Defense Date


Document Type


Degree Name

Doctor of Philosophy



First Advisor

Donald Young


Shrub expansion in herbaceous ecosystems is emerging as an important ecological response to global change, especially in mesic systems where increases in canopy biomass are greatest. Two consequences of woody encroachment are increases in belowground resources, such as carbon and nitrogen, and reductions in above-ground resources such as light, which affect diversity, community trajectory, and ecosystem function. My objective was to determine how expansion of the nitrogen-fixing shrub Morella cerifera affected the resource environment across a chronosequence of shrub expansion on a Virginia barrier island. I quantified changes in carbon (C) and nitrogen (N) cycling, canopy structure and understory light associated with M. cerifera expansion. Litterfall in shrub thickets exceeded litterfall for other woody communities in the same region, and due to high N concentration, resulted in a return of as much as 169 kg N ha-1 yr-1 to the soil, 70% of which was from symbiotic N fixation. Litter and soil C and N pools were 3-10 times higher in shrub thickets than in adjacent grasslands. Understory light in shrub thickets decreased to as low as 0.5% of above-canopy light. Sunflecks in shrub thickets were shorter, smaller and less intense than sunflecks in forest understories. However, relative to other shrub species such as Elaeagnus umbellata, M. cerifera was less efficient at intercepting light. Although M. cerifera had the highest leaf area index (LAI) of five shrub species studied, M. cerifera was relatively inefficient at light attenuation due to low levels of branching, steep leaf angles and a relatively shallow canopy. The shift from grassland to shrub thicket on barrier islands, and in other mesic systems, results in a significant change in canopy structure that alters understory resource availability and greatly alters ecosystem function and trajectory.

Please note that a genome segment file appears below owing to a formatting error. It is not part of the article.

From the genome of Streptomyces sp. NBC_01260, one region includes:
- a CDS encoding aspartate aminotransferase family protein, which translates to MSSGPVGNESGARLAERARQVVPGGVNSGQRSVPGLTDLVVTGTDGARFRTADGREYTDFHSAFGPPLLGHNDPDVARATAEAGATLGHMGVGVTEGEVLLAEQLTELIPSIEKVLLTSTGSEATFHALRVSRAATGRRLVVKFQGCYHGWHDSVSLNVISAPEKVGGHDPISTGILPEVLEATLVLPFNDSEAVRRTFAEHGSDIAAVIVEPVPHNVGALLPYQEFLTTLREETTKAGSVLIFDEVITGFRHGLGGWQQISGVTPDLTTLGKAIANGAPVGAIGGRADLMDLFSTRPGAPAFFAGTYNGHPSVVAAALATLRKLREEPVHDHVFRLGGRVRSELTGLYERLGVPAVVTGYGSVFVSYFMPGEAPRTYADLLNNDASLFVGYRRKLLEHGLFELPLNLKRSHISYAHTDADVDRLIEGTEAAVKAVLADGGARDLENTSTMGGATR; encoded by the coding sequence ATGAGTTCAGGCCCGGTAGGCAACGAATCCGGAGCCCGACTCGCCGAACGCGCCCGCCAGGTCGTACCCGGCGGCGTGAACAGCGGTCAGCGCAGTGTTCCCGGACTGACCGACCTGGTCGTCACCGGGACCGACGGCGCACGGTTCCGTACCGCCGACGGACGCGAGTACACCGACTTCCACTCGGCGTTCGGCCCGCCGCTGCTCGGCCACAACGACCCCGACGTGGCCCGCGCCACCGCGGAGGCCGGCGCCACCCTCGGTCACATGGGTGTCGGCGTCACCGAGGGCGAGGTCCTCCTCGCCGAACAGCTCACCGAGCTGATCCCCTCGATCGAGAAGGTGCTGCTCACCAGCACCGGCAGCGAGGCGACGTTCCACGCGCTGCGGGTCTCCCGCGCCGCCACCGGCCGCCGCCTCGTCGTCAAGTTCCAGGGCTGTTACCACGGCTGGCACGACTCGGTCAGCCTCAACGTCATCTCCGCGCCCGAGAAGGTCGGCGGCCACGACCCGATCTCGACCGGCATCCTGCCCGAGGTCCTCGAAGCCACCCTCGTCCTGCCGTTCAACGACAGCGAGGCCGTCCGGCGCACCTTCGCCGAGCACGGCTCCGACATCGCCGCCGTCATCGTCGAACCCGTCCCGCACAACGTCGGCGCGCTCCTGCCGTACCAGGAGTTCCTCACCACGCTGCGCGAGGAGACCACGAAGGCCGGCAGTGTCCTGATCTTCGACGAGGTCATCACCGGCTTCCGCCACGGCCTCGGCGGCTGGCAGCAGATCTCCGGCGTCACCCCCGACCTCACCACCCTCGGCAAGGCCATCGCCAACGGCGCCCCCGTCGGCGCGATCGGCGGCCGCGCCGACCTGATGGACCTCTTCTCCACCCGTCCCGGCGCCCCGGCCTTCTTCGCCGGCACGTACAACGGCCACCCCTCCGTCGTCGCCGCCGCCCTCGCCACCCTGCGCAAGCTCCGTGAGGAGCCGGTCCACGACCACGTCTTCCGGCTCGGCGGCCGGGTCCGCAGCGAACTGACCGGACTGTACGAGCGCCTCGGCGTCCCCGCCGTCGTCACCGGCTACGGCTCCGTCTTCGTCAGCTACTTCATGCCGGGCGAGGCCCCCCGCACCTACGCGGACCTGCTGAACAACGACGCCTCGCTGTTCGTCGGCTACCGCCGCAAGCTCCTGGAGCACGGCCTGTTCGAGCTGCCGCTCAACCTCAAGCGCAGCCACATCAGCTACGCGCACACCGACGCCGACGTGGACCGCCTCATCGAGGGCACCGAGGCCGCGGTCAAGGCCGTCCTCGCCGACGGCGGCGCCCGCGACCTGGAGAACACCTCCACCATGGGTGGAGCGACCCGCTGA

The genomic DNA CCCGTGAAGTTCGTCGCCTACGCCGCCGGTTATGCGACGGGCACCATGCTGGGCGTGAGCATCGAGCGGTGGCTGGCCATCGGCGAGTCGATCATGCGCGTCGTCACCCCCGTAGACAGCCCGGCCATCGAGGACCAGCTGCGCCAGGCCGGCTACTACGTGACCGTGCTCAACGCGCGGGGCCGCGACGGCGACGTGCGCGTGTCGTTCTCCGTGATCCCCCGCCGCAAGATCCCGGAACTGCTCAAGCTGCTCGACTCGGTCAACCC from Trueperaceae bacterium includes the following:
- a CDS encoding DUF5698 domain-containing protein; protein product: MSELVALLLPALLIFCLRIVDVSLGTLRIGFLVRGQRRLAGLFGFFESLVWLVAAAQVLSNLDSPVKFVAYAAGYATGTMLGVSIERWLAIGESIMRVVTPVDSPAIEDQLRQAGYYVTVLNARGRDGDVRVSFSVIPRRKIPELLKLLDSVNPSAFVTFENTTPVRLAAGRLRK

© The Author

Is Part Of

VCU University Archives

Is Part Of

VCU Theses and Dissertations

Date of Submission

April 2009

Included in

Biology Commons